Preprints
https://doi.org/10.5194/acp-2020-1093
https://doi.org/10.5194/acp-2020-1093

  23 Nov 2020

23 Nov 2020

Review status: a revised version of this preprint is currently under review for the journal ACP.

Tropospheric and stratospheric wildfire smoke profiling with lidar: Mass, surface area, CCN and INP retrieval

Albert Ansmann1, Kevin Ohneiser1, Rodanthi-Elisavet Mamouri2,3, Daniel A. Knopf4, Igor Veselovskii5, Holger Baars1, Ronny Engelmann1, Andreas Foth6, Cristofer Jimenez1, Patric Seifert1, and Boris Barja7 Albert Ansmann et al.
  • 1Leibniz Institute for Tropospheric Research, Leipzig, Germany
  • 2Department of Civil Engineering and Geomatics, Cyprus University of Technology, Limassol, Cyprus
  • 3ERATOSTHENES Center of Excellence, Limassol, Cyprus
  • 4School of Marine and Atmospheric Sciences, Stony Brook University, Stony Brook, NY 11794-5000, USA
  • 5Prokhorov General Physics Institute of the Russian Academy of Sciences, Moscow, Russia
  • 6Leipzig Institute for Meteorology, University of Leipzig, Leipzig, Germany
  • 7Atmospheric Research Laboratory, University of Magallanes, Punta Arenas, Chile

Abstract. We present retrievals of tropospheric and stratospheric height profiles of particle mass, volume, and surface area concentrations in the case of wildfire smoke layers as well as estimates of smoke-related cloud condensation nucleus (CCN) and ice-nucleating particle (INP) concentrations from single-wavelength backscatter lidar measurements at ground and in space. A central role in the data analysis play conversion factors to convert the measured optical into microphysical properties. The set of needed conversion parameters for wildfire smoke are derived from AERONET observations of major smoke events caused by record-breaking wildfires in western Canada in August 2017 and southeastern Australia in January–February 2020. The new smoke analysis scheme is applied to stratospheric CALIPSO observations of fresh smoke plumes over northern Canada in 2017 and New Zealand in January 2020 and to ground-based lidar observation in southern Chile in aged Australian smoke layers in January 2020. These case studies show the potential of spaceborne and ground-based lidars to document large-scale and long-lasting wildfire smoke events in large detail and thus to provide valuable information for climate-, cloud-, and air chemistry modeling efforts performed to investigate the role of wildfire smoke in the atmospheric system.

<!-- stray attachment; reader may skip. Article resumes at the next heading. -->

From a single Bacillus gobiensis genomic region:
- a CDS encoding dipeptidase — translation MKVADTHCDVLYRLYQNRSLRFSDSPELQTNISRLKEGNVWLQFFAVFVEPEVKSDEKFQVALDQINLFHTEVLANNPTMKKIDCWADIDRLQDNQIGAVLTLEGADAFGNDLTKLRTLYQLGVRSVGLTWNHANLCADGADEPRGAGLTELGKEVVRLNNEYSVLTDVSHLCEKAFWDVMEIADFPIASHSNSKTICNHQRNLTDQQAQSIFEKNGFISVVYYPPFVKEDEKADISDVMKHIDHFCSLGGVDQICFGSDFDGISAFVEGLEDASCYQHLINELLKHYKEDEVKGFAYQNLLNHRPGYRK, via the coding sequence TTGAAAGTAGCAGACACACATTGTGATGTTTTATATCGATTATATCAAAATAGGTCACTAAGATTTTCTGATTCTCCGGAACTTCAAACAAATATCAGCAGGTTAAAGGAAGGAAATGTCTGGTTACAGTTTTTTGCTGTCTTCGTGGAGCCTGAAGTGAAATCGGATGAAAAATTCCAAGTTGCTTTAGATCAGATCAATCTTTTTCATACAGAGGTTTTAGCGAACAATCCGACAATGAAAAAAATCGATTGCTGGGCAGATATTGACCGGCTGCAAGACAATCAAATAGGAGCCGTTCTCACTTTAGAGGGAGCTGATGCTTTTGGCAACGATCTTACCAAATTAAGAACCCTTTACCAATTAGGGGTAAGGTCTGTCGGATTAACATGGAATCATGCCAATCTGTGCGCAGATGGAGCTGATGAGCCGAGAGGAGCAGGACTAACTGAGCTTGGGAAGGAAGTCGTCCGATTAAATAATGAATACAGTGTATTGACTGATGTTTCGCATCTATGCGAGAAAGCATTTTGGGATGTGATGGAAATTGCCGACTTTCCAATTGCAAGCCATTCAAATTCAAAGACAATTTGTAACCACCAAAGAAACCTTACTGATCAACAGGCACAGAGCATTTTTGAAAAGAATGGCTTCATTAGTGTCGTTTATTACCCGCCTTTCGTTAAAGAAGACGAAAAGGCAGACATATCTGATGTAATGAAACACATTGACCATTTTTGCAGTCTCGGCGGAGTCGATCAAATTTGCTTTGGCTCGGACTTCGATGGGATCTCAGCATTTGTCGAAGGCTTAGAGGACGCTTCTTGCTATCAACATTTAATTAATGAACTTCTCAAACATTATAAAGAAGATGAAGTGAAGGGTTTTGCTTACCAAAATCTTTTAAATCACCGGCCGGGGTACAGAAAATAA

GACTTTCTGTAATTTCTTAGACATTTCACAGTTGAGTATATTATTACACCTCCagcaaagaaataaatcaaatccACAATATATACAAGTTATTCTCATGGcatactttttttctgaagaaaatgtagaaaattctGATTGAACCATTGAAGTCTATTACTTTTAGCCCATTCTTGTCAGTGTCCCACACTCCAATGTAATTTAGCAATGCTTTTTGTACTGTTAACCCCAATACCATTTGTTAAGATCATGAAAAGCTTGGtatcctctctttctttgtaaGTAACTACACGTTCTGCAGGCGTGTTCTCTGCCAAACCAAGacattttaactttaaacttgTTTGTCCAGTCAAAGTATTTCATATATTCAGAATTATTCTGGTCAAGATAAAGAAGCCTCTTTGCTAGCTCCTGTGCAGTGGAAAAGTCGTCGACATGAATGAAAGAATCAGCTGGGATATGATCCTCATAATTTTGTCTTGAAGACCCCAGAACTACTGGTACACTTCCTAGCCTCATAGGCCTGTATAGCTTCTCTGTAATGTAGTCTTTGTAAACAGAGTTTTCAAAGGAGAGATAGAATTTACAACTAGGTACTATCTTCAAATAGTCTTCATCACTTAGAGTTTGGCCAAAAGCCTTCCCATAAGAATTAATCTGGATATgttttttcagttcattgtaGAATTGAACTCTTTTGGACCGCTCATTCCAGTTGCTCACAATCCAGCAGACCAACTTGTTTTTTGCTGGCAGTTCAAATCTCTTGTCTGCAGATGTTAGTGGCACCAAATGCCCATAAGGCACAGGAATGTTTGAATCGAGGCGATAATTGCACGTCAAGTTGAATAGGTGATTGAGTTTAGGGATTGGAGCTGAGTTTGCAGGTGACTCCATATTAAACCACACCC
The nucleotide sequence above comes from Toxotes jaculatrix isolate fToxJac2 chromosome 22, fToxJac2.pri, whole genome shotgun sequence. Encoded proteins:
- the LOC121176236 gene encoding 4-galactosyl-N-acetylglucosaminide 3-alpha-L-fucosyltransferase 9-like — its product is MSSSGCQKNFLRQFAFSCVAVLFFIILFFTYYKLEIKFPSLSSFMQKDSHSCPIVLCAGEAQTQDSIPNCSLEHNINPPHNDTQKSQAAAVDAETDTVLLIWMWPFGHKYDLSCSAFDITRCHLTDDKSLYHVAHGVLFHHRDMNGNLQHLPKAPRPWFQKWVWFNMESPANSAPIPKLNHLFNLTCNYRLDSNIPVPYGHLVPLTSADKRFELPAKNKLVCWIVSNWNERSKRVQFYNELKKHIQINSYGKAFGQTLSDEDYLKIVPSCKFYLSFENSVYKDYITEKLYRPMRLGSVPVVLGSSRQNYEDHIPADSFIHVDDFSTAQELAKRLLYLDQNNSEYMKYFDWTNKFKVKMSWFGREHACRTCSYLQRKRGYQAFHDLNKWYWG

Albert Ansmann et al.

 
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Albert Ansmann et al.

Albert Ansmann et al.

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Short summary
We present retrievals of tropospheric and stratospheric height profiles of particle mass, volume, surface area concentration of wildfire smoke layers and related cloud condensation nucleus (CCN) and ice-nucleating particle (INP) concentrations. The new analysis scheme is applied to stratospheric CALIPSO observations of fresh smoke plumes over northern Canada in 2017 and New Zealand in January 2020 and to lidar observation of aged Australian wildfire smoke in southern Chile.
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